You can get a savings card from your doctor, or from Roche. With the savings card, the first vial of strips would cost $19.99. Each additional vial after that, for the same prescription, is an additional $10.00. That means that two vials (100 strips) would cost $29.99, three would cost $39.99, and so on. You can use the savings care to get up to 12 vials, or 600 strips, per prescription.

All in all, I find this meter another compelling offering from a maker I trust. You might have noticed that I’ve almost entirely stopped reviewing products here, mostly because I get more offers to review things than I have time to write, and also because I want to only endorse things I truly believe in. Take this with a grain of salt if you must, but I really like the Guide.

Please remember that other than the meter and 50 strips, I’m not getting anything for this review. If you have a different experience with the Accu-Chek Guide or other meters from Roche, let me know in the comments below. As always, your experience may be different, which is just one of the reasons why we should communicate with one another.

I should also mention that Diabetes Mine did a fabulous and more detailed review of this meter last week. CLICK HERE to check it out.

Finding diabetes devices you can rely on is a tall order sometimes. Personally, I’m glad to have another meter I can count on.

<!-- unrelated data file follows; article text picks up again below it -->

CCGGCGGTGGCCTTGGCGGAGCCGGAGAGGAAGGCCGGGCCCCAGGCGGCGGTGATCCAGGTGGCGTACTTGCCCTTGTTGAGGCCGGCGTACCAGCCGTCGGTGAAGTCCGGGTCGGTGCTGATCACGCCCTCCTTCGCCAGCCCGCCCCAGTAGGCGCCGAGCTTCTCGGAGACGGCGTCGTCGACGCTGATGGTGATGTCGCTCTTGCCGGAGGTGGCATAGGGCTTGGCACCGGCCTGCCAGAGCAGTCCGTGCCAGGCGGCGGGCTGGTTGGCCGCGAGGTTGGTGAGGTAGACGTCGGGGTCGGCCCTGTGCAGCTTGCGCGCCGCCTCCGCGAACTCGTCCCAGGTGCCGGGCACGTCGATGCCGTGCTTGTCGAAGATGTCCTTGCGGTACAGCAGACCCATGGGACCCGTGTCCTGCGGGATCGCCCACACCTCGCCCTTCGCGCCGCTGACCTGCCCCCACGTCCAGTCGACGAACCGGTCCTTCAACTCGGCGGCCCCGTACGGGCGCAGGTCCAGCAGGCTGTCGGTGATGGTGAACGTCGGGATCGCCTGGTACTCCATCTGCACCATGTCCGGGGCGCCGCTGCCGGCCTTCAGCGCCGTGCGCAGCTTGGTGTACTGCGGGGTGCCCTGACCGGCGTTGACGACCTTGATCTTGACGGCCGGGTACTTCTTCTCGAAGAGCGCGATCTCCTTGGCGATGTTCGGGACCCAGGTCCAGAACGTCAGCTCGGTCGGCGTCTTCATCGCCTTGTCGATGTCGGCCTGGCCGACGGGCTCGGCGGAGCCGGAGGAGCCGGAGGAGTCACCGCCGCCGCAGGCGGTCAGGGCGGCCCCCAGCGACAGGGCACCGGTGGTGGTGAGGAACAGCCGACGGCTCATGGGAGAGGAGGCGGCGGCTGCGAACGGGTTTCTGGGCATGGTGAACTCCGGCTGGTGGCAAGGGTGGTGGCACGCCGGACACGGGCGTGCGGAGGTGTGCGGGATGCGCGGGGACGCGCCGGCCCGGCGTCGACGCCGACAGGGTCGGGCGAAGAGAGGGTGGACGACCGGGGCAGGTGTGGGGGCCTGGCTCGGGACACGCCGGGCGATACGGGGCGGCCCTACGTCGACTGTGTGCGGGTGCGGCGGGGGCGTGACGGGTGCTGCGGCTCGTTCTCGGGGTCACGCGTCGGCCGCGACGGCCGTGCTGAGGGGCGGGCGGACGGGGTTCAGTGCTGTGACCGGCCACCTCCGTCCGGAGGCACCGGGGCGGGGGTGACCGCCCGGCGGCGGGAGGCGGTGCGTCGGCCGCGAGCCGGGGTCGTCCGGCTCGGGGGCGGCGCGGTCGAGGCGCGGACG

It’s a busy month.

It is indeed a busy week inside of a busy month. So here’s a quick primer on some upcoming events:

– The American Diabetes Association is still collecting photos for their A Day in the Life of Diabetes project. They’re asking for people to take photos of their life with diabetes and upload them to the ADA Facebook page. CVS Pharmacy will donate $1 for every photo uploaded, up to $25,000 dollars. In addition to that, the Association is going to take some of the photos and project them onto the walls of Washington D.C’s iconic Union Station this Tuesday and Wednesday, which is World Diabetes Day. I’ve got Wednesday off of work… maybe I can get down there to get a look in person.

– Speaking of money for worthy causes, Diabetes Hands Foundation reminds you that you’ve still got a couple of days to participate in the Big Blue Test. Five dollars for every test logged will be contributed by Roche Diabetes Care to organizations that provide life-saving supplies and services to PWDs in need. If 20,000 take the test before World Diabetes Day, $100,000 life-saving dollars will be donated. As I publish this post, over 15,000 have participated. Only 5,000 more Big Blue Tests need to be logged before Wednesday! So get out there and work it out people! For more info, and to log your test, go to bigbluetest.org

– Locally, the Maryland JDRF chapter is hosting their Night of Hope Gala Saturday night in downtown Baltimore. They’re hoping you can attend. But if not, they’re also looking for volunteers to help with everything from checking coats to busing tables. For more information on the gala, go to jdrfmd.org/

– Finally… of course, there are many things happening this Wednesday on World Diabetes Day. All over the world, people will be dressed in blue and forming human Blue Circles and lighting monuments in blue. Many other happenings will be happening, and to find out more about all of it, go to http://www.idf.org/worlddiabetesday

Have a super (busy) week!